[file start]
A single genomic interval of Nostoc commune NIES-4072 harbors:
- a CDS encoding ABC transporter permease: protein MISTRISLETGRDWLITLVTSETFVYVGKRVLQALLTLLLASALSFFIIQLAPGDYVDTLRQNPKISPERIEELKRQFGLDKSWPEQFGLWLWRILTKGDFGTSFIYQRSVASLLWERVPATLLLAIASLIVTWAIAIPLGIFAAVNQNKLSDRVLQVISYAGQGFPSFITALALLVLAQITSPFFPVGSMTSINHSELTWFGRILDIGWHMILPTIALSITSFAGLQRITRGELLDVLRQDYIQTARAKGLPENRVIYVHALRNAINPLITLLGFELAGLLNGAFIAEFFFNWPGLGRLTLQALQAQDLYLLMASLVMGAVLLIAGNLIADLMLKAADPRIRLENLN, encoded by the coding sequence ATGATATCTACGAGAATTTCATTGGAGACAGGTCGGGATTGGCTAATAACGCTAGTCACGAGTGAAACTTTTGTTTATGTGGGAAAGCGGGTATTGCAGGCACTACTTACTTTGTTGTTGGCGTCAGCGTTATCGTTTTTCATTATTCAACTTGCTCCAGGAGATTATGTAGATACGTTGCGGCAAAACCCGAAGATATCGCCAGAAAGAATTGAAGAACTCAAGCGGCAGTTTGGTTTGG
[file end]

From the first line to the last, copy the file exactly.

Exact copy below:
A single genomic interval of Nostoc commune NIES-4072 harbors:
- a CDS encoding ABC transporter permease: protein MISTRISLETGRDWLITLVTSETFVYVGKRVLQALLTLLLASALSFFIIQLAPGDYVDTLRQNPKISPERIEELKRQFGLDKSWPEQFGLWLWRILTKGDFGTSFIYQRSVASLLWERVPATLLLAIASLIVTWAIAIPLGIFAAVNQNKLSDRVLQVISYAGQGFPSFITALALLVLAQITSPFFPVGSMTSINHSELTWFGRILDIGWHMILPTIALSITSFAGLQRITRGELLDVLRQDYIQTARAKGLPENRVIYVHALRNAINPLITLLGFELAGLLNGAFIAEFFFNWPGLGRLTLQALQAQDLYLLMASLVMGAVLLIAGNLIADLMLKAADPRIRLENLN, encoded by the coding sequence ATGATATCTACGAGAATTTCATTGGAGACAGGTCGGGATTGGCTAATAACGCTAGTCACGAGTGAAACTTTTGTTTATGTGGGAAAGCGGGTATTGCAGGCACTACTTACTTTGTTGTTGGCGTCAGCGTTATCGTTTTTCATTATTCAACTTGCTCCAGGAGATTATGTAGATACGTTGCGGCAAAACCCGAAGATATCGCCAGAAAGAATTGAAGAACTCAAGCGGCAGTTTGGTTTGG